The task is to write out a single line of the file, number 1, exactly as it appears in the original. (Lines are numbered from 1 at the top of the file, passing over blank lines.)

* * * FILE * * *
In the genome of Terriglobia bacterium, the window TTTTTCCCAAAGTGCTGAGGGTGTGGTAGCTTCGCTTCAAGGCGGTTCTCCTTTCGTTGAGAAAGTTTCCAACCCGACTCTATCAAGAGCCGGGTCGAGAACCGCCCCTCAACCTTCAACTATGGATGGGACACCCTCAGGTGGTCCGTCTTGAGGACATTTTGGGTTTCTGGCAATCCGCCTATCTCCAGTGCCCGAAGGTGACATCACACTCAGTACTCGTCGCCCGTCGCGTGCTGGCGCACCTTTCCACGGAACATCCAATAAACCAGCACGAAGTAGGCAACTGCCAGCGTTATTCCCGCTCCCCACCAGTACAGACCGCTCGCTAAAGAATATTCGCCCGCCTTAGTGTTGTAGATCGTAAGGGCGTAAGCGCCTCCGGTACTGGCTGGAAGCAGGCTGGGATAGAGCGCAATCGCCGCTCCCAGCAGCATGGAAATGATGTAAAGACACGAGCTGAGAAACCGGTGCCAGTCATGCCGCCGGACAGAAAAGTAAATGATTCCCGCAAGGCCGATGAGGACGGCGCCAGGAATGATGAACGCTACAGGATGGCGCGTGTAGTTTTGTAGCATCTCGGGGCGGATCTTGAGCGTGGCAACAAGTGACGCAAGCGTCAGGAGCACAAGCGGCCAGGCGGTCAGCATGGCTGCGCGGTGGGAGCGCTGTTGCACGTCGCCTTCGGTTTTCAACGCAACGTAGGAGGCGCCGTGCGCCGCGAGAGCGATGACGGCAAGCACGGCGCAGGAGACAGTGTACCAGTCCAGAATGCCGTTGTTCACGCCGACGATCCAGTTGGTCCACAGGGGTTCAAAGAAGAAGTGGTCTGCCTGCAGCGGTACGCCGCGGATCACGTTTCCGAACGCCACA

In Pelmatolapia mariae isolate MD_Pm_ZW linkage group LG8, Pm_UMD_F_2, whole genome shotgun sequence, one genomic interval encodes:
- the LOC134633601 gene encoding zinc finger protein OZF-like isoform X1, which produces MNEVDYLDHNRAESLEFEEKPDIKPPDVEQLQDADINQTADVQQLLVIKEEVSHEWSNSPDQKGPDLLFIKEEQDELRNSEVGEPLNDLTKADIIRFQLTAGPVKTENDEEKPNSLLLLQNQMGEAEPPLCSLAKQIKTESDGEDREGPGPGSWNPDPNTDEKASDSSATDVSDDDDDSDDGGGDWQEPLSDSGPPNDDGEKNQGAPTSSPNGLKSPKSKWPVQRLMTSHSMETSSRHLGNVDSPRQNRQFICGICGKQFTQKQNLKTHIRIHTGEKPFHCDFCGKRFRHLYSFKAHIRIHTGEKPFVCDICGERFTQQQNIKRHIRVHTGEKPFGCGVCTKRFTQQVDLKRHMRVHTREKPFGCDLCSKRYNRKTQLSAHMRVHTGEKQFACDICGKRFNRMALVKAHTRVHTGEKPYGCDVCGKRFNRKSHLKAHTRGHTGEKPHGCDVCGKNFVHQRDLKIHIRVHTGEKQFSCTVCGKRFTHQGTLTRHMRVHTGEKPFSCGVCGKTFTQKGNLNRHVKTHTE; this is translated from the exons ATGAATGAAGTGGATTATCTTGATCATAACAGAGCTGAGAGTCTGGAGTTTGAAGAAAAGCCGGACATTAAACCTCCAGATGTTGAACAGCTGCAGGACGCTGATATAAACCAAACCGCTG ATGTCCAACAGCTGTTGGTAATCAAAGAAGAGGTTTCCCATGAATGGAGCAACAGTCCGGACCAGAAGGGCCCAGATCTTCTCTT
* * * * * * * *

In the genome of Terriglobia bacterium, the window TTTTTCCCAAAGTGCTGAGGGTGTGGTAGCTTCGCTTCAAGGCGGTTCTCCTTTCGTTGAGAAAGTTTCCAACCCGACTCTATCAAGAGCCGGGTCGAGAACCGCCCCTCAACCTTCAACTATGGATGGGACACCCTCAGGTGGTCCGTCTTGAGGACATTTTGGGTTTCTGGCAATCCGCCTATCTCCAGTGCCCGAAGGTGACATCACACTCAGTACTCGTCGCCCGTCGCGTGCTGGCGCACCTTTCCACGGAACATCCAATAAACCAGCACGAAGTAGGCAACTGCCAGCGTTATTCCCGCTCCCCACCAGTACAGACCGCTCGCTAAAGAATATTCGCCCGCCTTAGTGTTGTAGATCGTAAGGGCGTAAGCGCCTCCGGTACTGGCTGGAAGCAGGCTGGGATAGAGCGCAATCGCCGCTCCCAGCAGCATGGAAATGATGTAAAGACACGAGCTGAGAAACCGGTGCCAGTCATGCCGCCGGACAGAAAAGTAAATGATTCCCGCAAGGCCGATGAGGACGGCGCCAGGAATGATGAACGCTACAGGATGGCGCGTGTAGTTTTGTAGCATCTCGGGGCGGATCTTGAGCGTGGCAACAAGTGACGCAAGCGTCAGGAGCACAAGCGGCCAGGCGGTCAGCATGGCTGCGCGGTGGGAGCGCTGTTGCACGTCGCCTTCGGTTTTCAACGCAACGTAGGAGGCGCCGTGCGCCGCGAGAGCGATGACGGCAAGCACGGCGCAGGAGACAGTGTACCAGTCCAGAATGCCGTTGTTCACGCCGACGATCCAGTTGGTCCACAGGGGTTCAAAGAAGAAGTGGTCTGCCTGCAGCGGTACGCCGCGGATCACGTTTCCGAACGCCACA